writing

My mother joined a writing group at her local seniors’ centre 2 or 3 years ago. The group is facilitated by a retired high-school English teacher; they meet once a week and present stories or poems they have written on whatever topic was assigned the previous week. My mother writes from her life, she doesn’t do fiction. She says she can’t write about something she hasn’t experienced herself. Her offerings are more often than not the hit of the week. The director of the seniors’ centre publishes my mom’s stuff in the monthly newsletter and on the website. The other night she told me about this week’s assignment (a torrid affair) and said she can’t write about that, she doesn’t even know what “torrid” means. She will write about it, in her own way, and it won’t be some romance fluff piece, it’ll be something that no one has ever associated with “a torrid affair” and it will be good. She probably won’t start it until Monday morning (the group meet Monday afternoons) and it might not seem to be on topic at all, but it will come to her and she will write. She said to me, “I can’t make myself sit down and write. It’s just something that needs to come out. I feel like I have to get it out of my system, and then I sit down and it just flows.” It is amusing to me to hear my mother describe her writing process in exactly the same way that I would describe mine.

Here is a little something I just had to get out. It was a couple of months ago and it was late and I couldn’t sleep. This is why.

 

I stand alone in this crowded room, surrounded.
This is all so new to me; not the aloneness, but the circumstance.
There are thirty to forty people here.
There is maybe one I recognize.
There is mingling, there is milling about.
The obligatory meet and greet.
We say hello, are introduced, chit-chat and retreat; move on.
I stand alone – and wind up with you beside me.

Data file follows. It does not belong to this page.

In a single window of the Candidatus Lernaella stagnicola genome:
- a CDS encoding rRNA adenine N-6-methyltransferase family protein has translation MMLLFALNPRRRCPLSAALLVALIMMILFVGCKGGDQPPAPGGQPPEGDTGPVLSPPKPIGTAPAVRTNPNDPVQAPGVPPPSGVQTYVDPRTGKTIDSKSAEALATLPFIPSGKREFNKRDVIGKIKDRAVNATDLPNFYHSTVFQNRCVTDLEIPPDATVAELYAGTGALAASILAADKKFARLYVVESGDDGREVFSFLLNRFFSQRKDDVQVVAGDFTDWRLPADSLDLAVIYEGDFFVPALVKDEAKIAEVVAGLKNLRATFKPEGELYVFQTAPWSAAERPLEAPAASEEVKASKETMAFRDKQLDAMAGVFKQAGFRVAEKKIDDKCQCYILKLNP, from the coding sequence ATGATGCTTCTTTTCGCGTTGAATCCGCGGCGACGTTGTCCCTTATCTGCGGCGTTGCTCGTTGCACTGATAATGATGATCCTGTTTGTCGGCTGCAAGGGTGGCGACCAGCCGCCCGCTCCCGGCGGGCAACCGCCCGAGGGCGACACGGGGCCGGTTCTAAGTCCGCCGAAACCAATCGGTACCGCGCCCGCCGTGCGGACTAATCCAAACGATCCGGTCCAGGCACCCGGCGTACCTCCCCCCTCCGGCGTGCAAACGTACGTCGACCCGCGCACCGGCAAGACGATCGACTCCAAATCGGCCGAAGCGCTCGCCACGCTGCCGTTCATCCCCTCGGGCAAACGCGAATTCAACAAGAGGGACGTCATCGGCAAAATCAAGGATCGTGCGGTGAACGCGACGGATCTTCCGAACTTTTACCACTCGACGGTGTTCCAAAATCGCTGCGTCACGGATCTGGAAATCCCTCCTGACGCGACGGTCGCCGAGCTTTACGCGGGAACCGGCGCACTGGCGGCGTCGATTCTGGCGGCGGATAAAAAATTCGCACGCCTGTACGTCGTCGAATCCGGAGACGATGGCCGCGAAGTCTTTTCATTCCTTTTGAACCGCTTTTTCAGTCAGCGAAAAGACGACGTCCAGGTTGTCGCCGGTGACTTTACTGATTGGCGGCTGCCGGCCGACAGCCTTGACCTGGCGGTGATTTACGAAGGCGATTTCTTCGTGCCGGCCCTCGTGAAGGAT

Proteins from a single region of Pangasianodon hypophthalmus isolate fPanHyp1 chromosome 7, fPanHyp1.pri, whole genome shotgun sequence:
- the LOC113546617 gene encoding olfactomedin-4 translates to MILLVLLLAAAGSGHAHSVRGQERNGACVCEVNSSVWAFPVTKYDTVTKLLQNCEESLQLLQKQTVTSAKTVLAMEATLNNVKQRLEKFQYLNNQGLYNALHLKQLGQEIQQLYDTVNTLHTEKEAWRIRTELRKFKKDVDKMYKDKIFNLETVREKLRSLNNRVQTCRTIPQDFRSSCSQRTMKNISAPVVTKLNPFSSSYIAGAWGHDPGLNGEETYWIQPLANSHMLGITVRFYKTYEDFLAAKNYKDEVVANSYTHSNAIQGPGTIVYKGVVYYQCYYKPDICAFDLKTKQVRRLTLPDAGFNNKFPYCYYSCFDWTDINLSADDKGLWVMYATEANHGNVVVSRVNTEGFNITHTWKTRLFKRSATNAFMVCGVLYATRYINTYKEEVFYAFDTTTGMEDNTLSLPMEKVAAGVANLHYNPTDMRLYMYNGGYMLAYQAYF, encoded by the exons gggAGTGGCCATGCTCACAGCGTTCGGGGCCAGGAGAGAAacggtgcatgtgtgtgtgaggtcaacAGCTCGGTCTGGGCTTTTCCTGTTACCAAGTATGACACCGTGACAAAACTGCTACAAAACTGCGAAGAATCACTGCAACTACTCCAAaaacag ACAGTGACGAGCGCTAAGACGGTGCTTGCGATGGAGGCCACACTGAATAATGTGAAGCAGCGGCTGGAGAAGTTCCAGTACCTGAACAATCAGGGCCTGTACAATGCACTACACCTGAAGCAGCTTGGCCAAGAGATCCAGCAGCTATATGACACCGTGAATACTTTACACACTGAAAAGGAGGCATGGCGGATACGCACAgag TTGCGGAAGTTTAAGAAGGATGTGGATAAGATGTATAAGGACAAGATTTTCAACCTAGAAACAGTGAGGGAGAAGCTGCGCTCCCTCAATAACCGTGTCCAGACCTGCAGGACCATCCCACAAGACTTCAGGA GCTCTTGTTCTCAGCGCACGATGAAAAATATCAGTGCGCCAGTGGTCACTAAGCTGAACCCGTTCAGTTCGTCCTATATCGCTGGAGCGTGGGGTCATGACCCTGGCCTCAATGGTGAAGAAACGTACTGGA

I stand alone.
It’s different now; I know these people.
The cast of characters hasn’t changed but the circumstance sure has.
We’ve been together a number of years now, this motley crew and I.
There are thirty to forty people here.
There are two I don’t recognize.
We still mingle and mill about.
We say “hi!” and laugh, converse, commiserate, hug, move on.
I stand alone; I watch.
I wait for you to show and wind up here beside me.

You enter and suddenly I stand alone;
in the middle of a conversation everyone fades away until there is only you.
I am amazed at how the room can dim and be so brightly lit all at the same time.
We stand alone – you and I together.
Me with you beside me.

I stand alone in this crowded room, surrounded.
Again, it’s all so new.
The old gang’s all here, along with about a hundred more.
Just another meet and greet.
There’s mingling, crying, hugging, “I’m so sorry,” shake hands and move on.
The deafening sound of the hushed whispers is more than I can take.
I step back and realize:
I stand alone – with you nevermore beside me.

 

Do you write? Is it just something that bubbles up out of you, threatening to explode if you don’t get it down on paper?

Advertisements
Categories: family, words | Tags: , , , , , | 10 Comments

Post navigation

10 thoughts on “writing

  1. Yes, I write – but you, chica, have just made me well up with your words and I think it would be almost insulting to say or do more than applaud you right now.

  2. And I, to simply third Astrea.

  3. i loved this post because that’s how it works *when* it works. when we force things, we work harder and the words don’t come as easily. a lot of it for me has to do with intention, motivation: “what *am* i trying to say here?” another way to help or hinder is if we have a person in mind. when i write, that if we have only one person in mind hoping to read what we’ve written then for me, it’s harder. if i think universally, it works better.

    i am happily sharing the love that was shared with me: http://grassoil.blogspot.com/2012/05/good-blogs-sharing-liebster-love.html

    thank you for being so real.

  4. Duffy

    I’m in love with your mom. I love the lonely whimsy in your piece.

    • Thank you. Yes, my mom is pretty cool. She got her driver’s licence at about age 60 and her laptop at age 84. When she had one of her first angina attacks, she called 911 and was waiting outside for the ambulance when it came. The EMTs were pretty impressed. 🙂

Leave a Reply

Fill in your details below or click an icon to log in:

WordPress.com Logo

You are commenting using your WordPress.com account. Log Out / Change )

Twitter picture

You are commenting using your Twitter account. Log Out / Change )

Facebook photo

You are commenting using your Facebook account. Log Out / Change )

Google+ photo

You are commenting using your Google+ account. Log Out / Change )

Connecting to %s

Blog at WordPress.com.

%d bloggers like this: